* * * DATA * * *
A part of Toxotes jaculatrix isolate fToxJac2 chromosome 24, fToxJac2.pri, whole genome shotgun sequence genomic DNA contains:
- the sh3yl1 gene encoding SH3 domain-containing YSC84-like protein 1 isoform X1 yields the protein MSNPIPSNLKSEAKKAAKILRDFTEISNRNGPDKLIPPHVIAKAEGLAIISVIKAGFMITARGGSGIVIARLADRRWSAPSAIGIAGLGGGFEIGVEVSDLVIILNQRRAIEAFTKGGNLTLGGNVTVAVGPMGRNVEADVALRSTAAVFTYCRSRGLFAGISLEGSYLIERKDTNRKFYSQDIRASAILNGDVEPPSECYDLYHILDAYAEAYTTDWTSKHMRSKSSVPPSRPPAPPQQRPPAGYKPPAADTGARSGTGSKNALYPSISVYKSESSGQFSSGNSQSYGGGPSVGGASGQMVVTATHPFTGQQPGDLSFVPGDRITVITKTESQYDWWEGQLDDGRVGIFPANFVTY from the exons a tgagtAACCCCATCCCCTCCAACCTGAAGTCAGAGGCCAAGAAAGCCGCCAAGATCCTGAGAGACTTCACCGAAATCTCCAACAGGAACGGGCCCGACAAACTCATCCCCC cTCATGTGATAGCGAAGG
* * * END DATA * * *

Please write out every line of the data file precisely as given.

A part of Toxotes jaculatrix isolate fToxJac2 chromosome 24, fToxJac2.pri, whole genome shotgun sequence genomic DNA contains:
- the sh3yl1 gene encoding SH3 domain-containing YSC84-like protein 1 isoform X1 yields the protein MSNPIPSNLKSEAKKAAKILRDFTEISNRNGPDKLIPPHVIAKAEGLAIISVIKAGFMITARGGSGIVIARLADRRWSAPSAIGIAGLGGGFEIGVEVSDLVIILNQRRAIEAFTKGGNLTLGGNVTVAVGPMGRNVEADVALRSTAAVFTYCRSRGLFAGISLEGSYLIERKDTNRKFYSQDIRASAILNGDVEPPSECYDLYHILDAYAEAYTTDWTSKHMRSKSSVPPSRPPAPPQQRPPAGYKPPAADTGARSGTGSKNALYPSISVYKSESSGQFSSGNSQSYGGGPSVGGASGQMVVTATHPFTGQQPGDLSFVPGDRITVITKTESQYDWWEGQLDDGRVGIFPANFVTY from the exons a tgagtAACCCCATCCCCTCCAACCTGAAGTCAGAGGCCAAGAAAGCCGCCAAGATCCTGAGAGACTTCACCGAAATCTCCAACAGGAACGGGCCCGACAAACTCATCCCCC cTCATGTGATAGCGAAGG